Furthermore, the differences in soil nutrient dynamics between both sites can be strongly affected by soil microbial composition. While analyses of soil bacterial composition were only determined for 2011, this year presented the highest soil water availability and also showed higher concentrations of Cmic, Nmic, and Pmic than in the other studied years. Several studies (Nemergut et al., 2010; Philippot et al., 2009) have reported that heterotrophic decomposition depends on the relative abundance of specific taxa because different species process organic matter at different rates, even under similar soil conditions. The G soil had a higher proportion of Proteobacterias, Actinobacterias and Bacteroidetes than the RS soil, and some species of these taxa have the capacity to produce β-glucosidase (BG) (Moreno et al., 2013), cellobiohydrolase (CBH), poliphenoloxidase (PPO) (Kirk & Farrell, 1987), glucanases and glycosidases (Xie et al., 2007), which act to cleave C molecules.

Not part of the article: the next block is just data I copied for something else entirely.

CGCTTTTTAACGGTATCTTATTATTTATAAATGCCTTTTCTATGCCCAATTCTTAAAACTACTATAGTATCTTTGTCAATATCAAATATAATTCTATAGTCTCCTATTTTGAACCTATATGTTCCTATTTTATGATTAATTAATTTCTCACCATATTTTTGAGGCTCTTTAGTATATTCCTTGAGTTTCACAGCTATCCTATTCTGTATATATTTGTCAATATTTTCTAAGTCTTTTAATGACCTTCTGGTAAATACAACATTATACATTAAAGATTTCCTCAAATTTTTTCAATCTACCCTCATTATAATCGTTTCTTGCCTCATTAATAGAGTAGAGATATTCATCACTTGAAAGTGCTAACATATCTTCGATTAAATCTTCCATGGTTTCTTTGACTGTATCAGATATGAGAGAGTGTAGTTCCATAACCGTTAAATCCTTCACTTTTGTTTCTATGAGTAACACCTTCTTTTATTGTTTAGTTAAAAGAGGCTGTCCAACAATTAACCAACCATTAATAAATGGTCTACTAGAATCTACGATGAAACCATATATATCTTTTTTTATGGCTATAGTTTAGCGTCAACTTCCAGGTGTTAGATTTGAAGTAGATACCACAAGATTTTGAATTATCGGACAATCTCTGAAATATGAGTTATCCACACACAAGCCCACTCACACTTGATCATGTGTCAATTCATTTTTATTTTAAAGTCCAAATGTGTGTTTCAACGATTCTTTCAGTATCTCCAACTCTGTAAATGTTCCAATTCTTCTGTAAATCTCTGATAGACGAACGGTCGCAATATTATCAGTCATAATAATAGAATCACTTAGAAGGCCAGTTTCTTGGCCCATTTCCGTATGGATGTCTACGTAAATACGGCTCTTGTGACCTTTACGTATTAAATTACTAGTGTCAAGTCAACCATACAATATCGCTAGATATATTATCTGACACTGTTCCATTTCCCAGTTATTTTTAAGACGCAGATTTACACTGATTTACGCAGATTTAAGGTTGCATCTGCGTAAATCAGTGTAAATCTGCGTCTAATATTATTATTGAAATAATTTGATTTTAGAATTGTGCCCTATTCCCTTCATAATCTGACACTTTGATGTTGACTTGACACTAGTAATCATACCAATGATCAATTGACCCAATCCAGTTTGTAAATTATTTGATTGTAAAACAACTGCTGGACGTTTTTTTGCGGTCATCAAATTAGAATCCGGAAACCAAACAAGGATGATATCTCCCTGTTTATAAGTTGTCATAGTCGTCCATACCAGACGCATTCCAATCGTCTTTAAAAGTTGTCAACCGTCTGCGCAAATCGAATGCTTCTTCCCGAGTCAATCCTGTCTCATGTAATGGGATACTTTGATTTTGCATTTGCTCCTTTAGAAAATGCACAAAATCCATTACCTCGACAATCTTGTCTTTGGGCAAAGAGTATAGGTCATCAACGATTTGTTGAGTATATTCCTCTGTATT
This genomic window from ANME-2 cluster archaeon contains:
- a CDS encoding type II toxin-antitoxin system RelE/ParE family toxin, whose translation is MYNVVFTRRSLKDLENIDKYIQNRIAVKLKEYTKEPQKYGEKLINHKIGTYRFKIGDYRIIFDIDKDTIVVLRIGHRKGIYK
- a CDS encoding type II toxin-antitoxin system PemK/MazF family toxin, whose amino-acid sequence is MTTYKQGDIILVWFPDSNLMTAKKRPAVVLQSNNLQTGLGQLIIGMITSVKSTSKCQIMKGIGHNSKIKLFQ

In contrast, the scrub soil had higher proportion of Acidobaterias and Firmicutes, including species with the capacity for producing enzymes for P mineralization (Koch et al., 2008; Tan et al., 2013). Moreover, the acidobacterias of the RS soil could contribute to the release of unavailable P through organic acid release (Tan et al., 2013) and, together with Firmicutes, can mineralize P via the production of phosphatases, as has been observed in isolates of acidobacterias from substrates with low C concentrations (Koch et al., 2008; Tan et al., 2013). Chloroflexi was present in a higher proportion in the RS than in the G soil, but both soils had a similar proportion of Cyanobacteria suggesting that the amount of microbial desert crust is similar in both sites. Both phyla are facultative autotrophic bacteria (Smith, 1983) and therefore have the capacity to fix atmospheric C and to produce ecoenzymes for depolymerization and mineralization of C (Berg et al., 2010; Mitsui et al., 1986; Smith, 1983). The Cyanobacteria also have the capacity to fix atmospheric N. Fixation in the microbial biomass of C and N by these taxa could represent an important input of both nutrients to the soil (Mitsui et al., 1986; Smith, 1983). Wallenstein & Hall (2012) proposed that sites limited by nutrients are more vulnerable to rainfall variability, because the microbial community must invest energy in nutrient acquisition, thus reducing its capacity for adaptation required by fluctuation in water availability. We proposed that sites with low resources availability, such as the RS soil, could be thus more vulnerable to annual precipitation variability.